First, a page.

Protecting Blue Whales and Blue Skies
Limiting the speed of a large ship to 12 knots or below reduces whale fatalities from ship strikes by 50 percent. (Photo: John Calambokidis, Cascadia Research)
The Santa Barbara Channel off the coast of California teems with marine life and container ships, both competing for space. Whale fatalities from ship-strikes and polluting emissions from ships are both high. Santa Barbara County Air Pollution Control’s Mary Byrd explains to Living on Earth’s John Duff that local officials and ship interests are co-operating there to improve air quality and protect endangered whales.
CURWOOD: And we’ve got news of another project that might help protect whales - the “Blue Whales, Blue Skies” initiative. It’s the brainchild of a group of marine conservation, pollution control, environmental protection and shipping line interests that came together to try to clean up the air along Southern California’s coastline and at the same time reduce the likelihood of ships running into whales. Living on Earth’s John Duff spoke with Mary Byrd, of the Santa Barbara County Air Pollution Control District.
DUFF: Can you paint us a picture of the ocean area that we're talking about? How big is the area and what's going on out there?
BYRD: Well, Santa Barbara County on the coast of California has 130 miles of coastline. And just off of our coast is the Santa Barbara Channel, and the channel is home to two giants that roam the oceans of the world. One is a container ship, which comes through the channel on the way to the ports of Los Angeles and Long Beach, and the other is the Blue whale, which comes to the channel to feed and the channel is also a migratory path for a number of other endangered whale species. So these two are on a collision course and this project is all about addressing both issues for common goals.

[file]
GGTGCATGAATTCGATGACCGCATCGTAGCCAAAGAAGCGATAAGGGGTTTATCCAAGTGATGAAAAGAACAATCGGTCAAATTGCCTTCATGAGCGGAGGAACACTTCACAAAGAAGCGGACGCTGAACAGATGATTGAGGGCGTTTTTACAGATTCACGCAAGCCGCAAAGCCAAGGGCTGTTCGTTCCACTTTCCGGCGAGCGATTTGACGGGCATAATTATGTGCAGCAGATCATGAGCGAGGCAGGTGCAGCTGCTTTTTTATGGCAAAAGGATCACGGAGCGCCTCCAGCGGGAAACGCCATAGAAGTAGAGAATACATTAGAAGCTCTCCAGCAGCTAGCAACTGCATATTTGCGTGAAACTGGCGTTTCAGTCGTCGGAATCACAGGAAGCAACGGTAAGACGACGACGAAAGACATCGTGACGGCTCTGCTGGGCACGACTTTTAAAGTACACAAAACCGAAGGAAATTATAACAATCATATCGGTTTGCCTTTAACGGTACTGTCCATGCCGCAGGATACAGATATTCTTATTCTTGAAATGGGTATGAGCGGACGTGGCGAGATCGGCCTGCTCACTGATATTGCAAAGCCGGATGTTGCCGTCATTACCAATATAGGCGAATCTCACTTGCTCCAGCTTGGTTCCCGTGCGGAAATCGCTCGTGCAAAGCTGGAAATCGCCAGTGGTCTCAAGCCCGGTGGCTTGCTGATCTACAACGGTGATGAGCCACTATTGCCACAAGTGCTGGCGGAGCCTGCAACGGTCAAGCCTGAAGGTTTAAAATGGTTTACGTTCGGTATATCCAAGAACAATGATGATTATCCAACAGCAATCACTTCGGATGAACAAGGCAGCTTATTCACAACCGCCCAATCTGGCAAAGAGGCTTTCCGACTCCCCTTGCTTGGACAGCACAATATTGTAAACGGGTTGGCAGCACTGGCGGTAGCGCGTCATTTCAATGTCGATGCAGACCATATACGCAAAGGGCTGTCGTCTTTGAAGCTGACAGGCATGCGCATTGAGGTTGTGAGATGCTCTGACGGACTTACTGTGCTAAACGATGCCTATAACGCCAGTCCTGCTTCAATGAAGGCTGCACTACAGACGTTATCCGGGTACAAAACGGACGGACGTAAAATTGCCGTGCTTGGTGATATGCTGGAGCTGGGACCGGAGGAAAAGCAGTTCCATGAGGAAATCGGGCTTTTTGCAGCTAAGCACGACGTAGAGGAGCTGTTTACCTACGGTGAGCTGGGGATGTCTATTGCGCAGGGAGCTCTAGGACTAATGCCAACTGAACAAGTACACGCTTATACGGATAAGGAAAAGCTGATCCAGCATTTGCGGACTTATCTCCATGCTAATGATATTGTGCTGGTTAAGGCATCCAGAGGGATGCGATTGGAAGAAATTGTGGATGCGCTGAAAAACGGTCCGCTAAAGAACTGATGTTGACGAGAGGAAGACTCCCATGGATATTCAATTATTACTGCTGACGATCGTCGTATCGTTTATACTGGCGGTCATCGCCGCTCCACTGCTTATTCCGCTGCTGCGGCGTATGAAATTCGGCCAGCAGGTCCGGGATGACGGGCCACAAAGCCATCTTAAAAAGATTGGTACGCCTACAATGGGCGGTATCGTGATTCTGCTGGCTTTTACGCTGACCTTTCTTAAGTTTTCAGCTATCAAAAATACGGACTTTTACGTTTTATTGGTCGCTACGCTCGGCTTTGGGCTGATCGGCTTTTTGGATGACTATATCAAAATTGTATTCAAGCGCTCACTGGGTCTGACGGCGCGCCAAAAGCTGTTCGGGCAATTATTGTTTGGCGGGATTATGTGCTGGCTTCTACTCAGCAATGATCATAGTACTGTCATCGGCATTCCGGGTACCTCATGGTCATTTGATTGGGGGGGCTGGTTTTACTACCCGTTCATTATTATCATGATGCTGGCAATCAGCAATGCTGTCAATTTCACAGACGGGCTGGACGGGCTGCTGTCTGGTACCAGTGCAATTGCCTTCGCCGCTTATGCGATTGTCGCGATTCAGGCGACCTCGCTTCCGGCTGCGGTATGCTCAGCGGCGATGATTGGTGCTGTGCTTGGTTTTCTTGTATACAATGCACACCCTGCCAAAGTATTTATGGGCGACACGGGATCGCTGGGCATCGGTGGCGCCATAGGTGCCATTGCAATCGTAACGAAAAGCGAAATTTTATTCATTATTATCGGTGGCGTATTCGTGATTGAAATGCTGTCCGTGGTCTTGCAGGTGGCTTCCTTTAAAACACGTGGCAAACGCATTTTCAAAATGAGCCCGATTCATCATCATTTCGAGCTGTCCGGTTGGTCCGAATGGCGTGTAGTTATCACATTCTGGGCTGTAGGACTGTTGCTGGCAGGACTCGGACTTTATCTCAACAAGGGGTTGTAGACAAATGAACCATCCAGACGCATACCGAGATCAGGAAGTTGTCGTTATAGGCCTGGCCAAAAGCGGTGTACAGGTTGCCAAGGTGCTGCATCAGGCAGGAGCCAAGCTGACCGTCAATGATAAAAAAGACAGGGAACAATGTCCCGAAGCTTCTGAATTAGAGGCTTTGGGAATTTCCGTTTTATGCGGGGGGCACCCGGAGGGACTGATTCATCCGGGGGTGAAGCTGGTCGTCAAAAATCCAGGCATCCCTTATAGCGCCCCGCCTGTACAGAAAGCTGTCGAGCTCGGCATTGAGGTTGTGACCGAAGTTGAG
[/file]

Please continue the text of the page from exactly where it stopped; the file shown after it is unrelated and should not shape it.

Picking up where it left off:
DUFF: How big are these ships?
BYRD: Well, they can be any number of sizes. These container ships have engines the size of a three-story building. It's really very difficult to see the whale from the container ship. In one case, there's a situation where a ship came into port and there was a bowfin over the bow and the captain had no idea the ship had struck a whale.
DUFF: Can you tell us how many ships are moving through that area on an annual basis and how many of the whales might be out there?
BYRD: We know the numbers vary a lot based on the shipping economy. Some years it's up to 2,500 transits through the channel. Sometimes it's much more. In terms of the whale species, there's a variety of different types of species. The Gray whales are on a migration path through the channel, now they are not considered endangered, but there are other species that are. The Blue whale comes through the channel to feed. Not that much is known about the Blue whale, and it's not clear that they can avoid the ships. When you think about it, they have not evolved to have to deal with anything larger than they are that moves.
DUFF: You work for an air pollution control district. How did you get involved in protecting whales?
BYRD: We have been documenting the huge amount of air pollution from ships that go through the channel. In our emissions inventory since 1994 and the NOX emissions from these ships really threaten our ability to obtain air quality standards.
DUFF: And NOX for people who are not familiar with that term is?
BYRD: Nitrogen oxides, and it's a key ingredient in the formation of ground level ozone, which we know of as smog. In Santa Barbara County we do not meet the state standard for ground-level ozone. We just barely meet the federal ozone standards and as we've gotten successful with programs onshore reducing pollution the concern grows about the shipping emissions because NOX emissions from these ships really threaten our ability to attain air quality standards.